CHICAGO -- The Metropolitan St. Louis Sewer District will price $150 million of revenue bonds Thursday in its second draw on a $945 million borrowing authorized by voters last year.
JPMorgan is the senior manager with six other firms serving as co-managers. The agency held a retail order period on Wednesday and will price for institutional buyers the remaining bonds on Thursday.
The district first began tapping the new bonding authorization with a $225 million issue in August 2012. The ballot measure was approved in June 2012. The authority is expected to see the district through fiscal 2016.
Projects in line for funding with the new sale were included in the district’s $4.7 billion consent decree with federal environmental authorities that was reached in April 2012.
Projects slated for the bond funding through June 2016 include infrastructure improvements to reduce combined sewer overflows, reduce sanitary sewer overflows, improvements at a wastewater treatment plant, collection systems improvements, and planning and maintenance work, said district spokesman Lance LeComb.
Ahead of the sale, Fitch Ratings affirmed the district’s AA-plus rating, Moody’s Investors Service affirmed its Aa1 rating, and Standard & Poor’s affirmed its AAA rating. The district will have $744 million of senior lien revenue bonds secured by the system’s net revenues after the sale. All three assign a stable outlook to the credit.
“The rating reflects our assessment of the district’s strong and diverse service area economy, covering the City of St. Louis and St. Louis County, and large, diversified customer base,” said Standard & Poor’s analyst Corey Friedman.
MSD’s net wastewater operating revenues, excluding property tax revenues and stormwater service charges, secure the bonds.
Moody’s said its rating reflects the system’s large and diverse service area, its demonstrated willingness and ability to raise rates at regular intervals; declining but still sound debt service coverage, and debt levels that will significantly increase to fund extensive capital improvements.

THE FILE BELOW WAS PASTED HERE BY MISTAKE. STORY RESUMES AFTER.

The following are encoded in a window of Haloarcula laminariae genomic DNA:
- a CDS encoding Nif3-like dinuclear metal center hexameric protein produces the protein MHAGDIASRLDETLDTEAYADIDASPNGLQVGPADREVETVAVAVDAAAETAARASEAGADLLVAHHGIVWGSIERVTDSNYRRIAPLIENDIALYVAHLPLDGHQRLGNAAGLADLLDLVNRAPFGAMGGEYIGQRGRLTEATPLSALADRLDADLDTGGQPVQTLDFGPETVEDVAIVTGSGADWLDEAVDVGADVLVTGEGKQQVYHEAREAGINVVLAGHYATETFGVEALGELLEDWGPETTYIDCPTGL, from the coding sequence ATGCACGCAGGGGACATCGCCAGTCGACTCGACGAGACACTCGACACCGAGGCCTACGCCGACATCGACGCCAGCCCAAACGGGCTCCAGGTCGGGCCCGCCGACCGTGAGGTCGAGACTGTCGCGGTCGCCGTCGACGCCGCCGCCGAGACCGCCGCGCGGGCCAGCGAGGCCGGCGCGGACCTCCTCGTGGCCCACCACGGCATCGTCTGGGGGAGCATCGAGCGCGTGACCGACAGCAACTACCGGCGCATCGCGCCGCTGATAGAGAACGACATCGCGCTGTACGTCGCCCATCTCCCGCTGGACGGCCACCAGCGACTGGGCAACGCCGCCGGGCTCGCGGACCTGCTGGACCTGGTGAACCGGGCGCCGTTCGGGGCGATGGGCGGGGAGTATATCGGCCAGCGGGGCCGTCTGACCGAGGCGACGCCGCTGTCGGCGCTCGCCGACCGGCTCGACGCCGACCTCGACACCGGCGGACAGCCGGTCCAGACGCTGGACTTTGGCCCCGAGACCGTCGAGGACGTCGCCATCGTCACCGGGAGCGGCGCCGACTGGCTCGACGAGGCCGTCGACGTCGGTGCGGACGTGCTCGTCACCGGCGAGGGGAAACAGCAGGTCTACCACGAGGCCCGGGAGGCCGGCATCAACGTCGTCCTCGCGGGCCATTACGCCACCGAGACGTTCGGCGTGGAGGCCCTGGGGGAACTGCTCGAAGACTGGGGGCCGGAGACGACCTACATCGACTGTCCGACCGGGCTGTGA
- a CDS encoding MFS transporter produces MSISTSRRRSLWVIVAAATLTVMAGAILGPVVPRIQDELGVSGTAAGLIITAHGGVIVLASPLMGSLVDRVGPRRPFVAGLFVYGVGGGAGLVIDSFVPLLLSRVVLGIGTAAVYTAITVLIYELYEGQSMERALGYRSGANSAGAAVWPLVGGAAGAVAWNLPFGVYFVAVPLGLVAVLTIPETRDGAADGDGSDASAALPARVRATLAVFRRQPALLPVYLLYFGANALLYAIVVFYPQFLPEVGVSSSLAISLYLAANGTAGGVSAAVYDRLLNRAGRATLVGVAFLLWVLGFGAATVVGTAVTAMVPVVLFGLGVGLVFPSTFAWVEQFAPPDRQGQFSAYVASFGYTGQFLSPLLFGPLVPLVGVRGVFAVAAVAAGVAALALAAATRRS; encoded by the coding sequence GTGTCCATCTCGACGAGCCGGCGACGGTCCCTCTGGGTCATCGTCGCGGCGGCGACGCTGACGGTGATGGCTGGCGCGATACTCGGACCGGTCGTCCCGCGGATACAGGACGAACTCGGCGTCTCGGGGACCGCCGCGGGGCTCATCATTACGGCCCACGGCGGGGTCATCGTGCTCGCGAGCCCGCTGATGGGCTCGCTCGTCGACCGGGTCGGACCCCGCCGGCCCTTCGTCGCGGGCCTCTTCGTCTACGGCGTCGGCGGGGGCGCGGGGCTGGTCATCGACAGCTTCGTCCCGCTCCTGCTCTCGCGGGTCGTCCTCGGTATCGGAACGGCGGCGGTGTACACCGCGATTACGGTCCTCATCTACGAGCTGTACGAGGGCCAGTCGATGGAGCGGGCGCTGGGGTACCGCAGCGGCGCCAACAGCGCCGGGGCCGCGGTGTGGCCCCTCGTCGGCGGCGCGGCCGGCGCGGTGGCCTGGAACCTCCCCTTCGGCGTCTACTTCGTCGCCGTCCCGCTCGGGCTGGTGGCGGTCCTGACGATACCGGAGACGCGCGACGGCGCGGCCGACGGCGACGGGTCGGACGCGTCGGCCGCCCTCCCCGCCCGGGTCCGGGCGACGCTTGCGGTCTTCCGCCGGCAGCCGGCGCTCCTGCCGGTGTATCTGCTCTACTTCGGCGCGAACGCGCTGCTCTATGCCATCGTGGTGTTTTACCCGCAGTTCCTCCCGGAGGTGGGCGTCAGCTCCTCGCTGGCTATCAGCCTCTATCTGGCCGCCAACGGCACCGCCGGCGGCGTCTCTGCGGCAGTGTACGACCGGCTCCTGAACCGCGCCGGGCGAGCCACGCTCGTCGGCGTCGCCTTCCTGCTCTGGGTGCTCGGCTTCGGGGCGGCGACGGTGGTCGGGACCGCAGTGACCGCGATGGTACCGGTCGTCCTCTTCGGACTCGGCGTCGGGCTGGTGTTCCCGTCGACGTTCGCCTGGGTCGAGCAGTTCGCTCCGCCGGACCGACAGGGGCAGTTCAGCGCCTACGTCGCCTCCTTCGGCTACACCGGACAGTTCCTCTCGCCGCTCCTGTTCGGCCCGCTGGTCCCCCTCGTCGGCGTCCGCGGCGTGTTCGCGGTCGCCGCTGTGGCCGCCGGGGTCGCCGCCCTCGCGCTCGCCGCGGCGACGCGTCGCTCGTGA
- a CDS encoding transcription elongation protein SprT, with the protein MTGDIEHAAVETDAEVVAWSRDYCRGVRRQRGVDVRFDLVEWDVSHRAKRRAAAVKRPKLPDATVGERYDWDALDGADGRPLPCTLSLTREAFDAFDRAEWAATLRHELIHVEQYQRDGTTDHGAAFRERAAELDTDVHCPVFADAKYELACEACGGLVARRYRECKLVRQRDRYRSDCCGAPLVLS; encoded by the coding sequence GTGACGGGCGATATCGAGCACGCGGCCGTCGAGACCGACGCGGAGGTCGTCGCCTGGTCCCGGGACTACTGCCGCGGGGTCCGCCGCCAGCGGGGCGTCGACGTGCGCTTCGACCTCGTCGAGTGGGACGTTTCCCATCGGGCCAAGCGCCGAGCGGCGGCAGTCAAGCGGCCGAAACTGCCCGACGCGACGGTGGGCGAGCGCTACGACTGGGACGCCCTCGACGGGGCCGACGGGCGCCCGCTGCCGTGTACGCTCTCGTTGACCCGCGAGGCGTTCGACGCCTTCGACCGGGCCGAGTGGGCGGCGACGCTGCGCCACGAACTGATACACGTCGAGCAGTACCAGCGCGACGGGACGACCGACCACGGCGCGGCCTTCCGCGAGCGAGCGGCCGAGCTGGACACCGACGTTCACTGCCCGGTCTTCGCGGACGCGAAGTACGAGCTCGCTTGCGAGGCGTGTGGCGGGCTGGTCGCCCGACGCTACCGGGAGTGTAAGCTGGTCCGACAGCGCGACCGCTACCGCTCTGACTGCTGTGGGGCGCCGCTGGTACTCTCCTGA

The district is challenged by debt levels that are expected to double over the next two decades due to planned capital improvements under the consent decree and other regulatory requirements. The substantial rate increase put in place to support the current $1 billion capital program into 2016 “could impair voter support of future needed borrowing requests,” Moody’s warned.
Fitch said total debt coverage of 1.9 times in fiscal 2013 was lower than expected but still adequate to support its rating. Coverage is expected to hover around 1.7 times through 2016.
The district will launch a new rate setting cycle that begins with a commission review in 2015. The commission is charged with reporting back to the district’s board on a recommendation on rates and a new bond referendum.
Approval last year of the consent decree by a federal judge brought to a close a nearly five-year-old lawsuit over clean-water violations. The settlement resolved claims brought against the sewer district in 2007 by federal and state authorities and others, including the Justice Department, the Environmental Protection Agency and environmental groups.
The claims alleged violations of federal clean-water laws for allowing untreated sewage to seep into area waterways and the ground. The litigation resembled action taken by the EPA against other major cities alleging violations of federal clean-water laws.
The Metropolitan St. Louis Sewer District, which began operations in 1956, is the fourth-largest wastewater treatment system in the nation.